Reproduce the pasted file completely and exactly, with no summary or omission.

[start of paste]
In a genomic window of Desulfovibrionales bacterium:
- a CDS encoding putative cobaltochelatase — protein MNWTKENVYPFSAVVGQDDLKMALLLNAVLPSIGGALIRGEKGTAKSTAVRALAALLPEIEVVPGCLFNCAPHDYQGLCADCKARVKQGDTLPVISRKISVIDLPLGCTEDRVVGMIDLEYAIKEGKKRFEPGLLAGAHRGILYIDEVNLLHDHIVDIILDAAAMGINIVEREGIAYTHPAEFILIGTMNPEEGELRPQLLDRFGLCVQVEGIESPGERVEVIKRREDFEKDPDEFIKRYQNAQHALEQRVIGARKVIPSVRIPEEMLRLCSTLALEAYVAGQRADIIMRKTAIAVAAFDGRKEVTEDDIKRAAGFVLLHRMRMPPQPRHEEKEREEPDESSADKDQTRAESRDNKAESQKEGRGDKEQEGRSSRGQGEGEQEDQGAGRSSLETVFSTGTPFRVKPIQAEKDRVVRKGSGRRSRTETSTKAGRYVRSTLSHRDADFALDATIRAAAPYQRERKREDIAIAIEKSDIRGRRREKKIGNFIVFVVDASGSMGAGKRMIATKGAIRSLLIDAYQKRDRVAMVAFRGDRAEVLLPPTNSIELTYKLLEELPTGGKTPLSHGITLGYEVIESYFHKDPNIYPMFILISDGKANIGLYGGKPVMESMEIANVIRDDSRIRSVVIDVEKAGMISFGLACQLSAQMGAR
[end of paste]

In a genomic window of Desulfovibrionales bacterium:
- a CDS encoding putative cobaltochelatase — protein MNWTKENVYPFSAVVGQDDLKMALLLNAVLPSIGGALIRGEKGTAKSTAVRALAALLPEIEVVPGCLFNCAPHDYQGLCADCKARVKQGDTLPVISRKISVIDLPLGCTEDRVVGMIDLEYAIKEGKKRFEPGLLAGAHRGILYIDEVNLLHDHIVDIILDAAAMGINIVEREGIAYTHPAEFILIGTMNPEEGELRPQLLDRFGLCVQVEGIESPGERVEVIKRREDFEKDPDEFIKRYQNAQHALEQRVIGARKVIPSVRIPEEMLRLCSTLALEAYVAGQRADIIMRKTAIAVAAFDGRKEVTEDDIKRAAGFVLLHRMRMPPQPRHEEKEREEPDESSADKDQTRAESRDNKAESQKEGRGDKEQEGRSSRGQGEGEQEDQGAGRSSLETVFSTGTPFRVKPIQAEKDRVVRKGSGRRSRTETSTKAGRYVRSTLSHRDADFALDATIRAAAPYQRERKREDIAIAIEKSDIRGRRREKKIGNFIVFVVDASGSMGAGKRMIATKGAIRSLLIDAYQKRDRVAMVAFRGDRAEVLLPPTNSIELTYKLLEELPTGGKTPLSHGITLGYEVIESYFHKDPNIYPMFILISDGKANIGLYGGKPVMESMEIANVIRDDSRIRSVVIDVEKAGMISFGLACQLSAQMGAR